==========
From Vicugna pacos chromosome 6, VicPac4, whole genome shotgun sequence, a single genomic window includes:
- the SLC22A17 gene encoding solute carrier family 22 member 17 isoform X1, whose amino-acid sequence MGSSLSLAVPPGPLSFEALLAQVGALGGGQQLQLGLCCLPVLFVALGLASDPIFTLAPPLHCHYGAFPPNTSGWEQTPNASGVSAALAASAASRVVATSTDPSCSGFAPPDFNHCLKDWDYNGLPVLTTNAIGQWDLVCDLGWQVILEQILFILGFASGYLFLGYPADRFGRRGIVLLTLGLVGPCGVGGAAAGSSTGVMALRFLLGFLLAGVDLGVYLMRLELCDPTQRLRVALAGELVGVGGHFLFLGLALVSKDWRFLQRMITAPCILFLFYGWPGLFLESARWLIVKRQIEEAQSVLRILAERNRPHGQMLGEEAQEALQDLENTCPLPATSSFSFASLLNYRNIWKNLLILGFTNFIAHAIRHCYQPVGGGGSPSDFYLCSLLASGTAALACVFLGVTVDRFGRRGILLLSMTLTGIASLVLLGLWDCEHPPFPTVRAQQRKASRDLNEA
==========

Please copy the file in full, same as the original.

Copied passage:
From Vicugna pacos chromosome 6, VicPac4, whole genome shotgun sequence, a single genomic window includes:
- the SLC22A17 gene encoding solute carrier family 22 member 17 isoform X1, whose amino-acid sequence MGSSLSLAVPPGPLSFEALLAQVGALGGGQQLQLGLCCLPVLFVALGLASDPIFTLAPPLHCHYGAFPPNTSGWEQTPNASGVSAALAASAASRVVATSTDPSCSGFAPPDFNHCLKDWDYNGLPVLTTNAIGQWDLVCDLGWQVILEQILFILGFASGYLFLGYPADRFGRRGIVLLTLGLVGPCGVGGAAAGSSTGVMALRFLLGFLLAGVDLGVYLMRLELCDPTQRLRVALAGELVGVGGHFLFLGLALVSKDWRFLQRMITAPCILFLFYGWPGLFLESARWLIVKRQIEEAQSVLRILAERNRPHGQMLGEEAQEALQDLENTCPLPATSSFSFASLLNYRNIWKNLLILGFTNFIAHAIRHCYQPVGGGGSPSDFYLCSLLASGTAALACVFLGVTVDRFGRRGILLLSMTLTGIASLVLLGLWDCEHPPFPTVRAQQRKASRDLNEA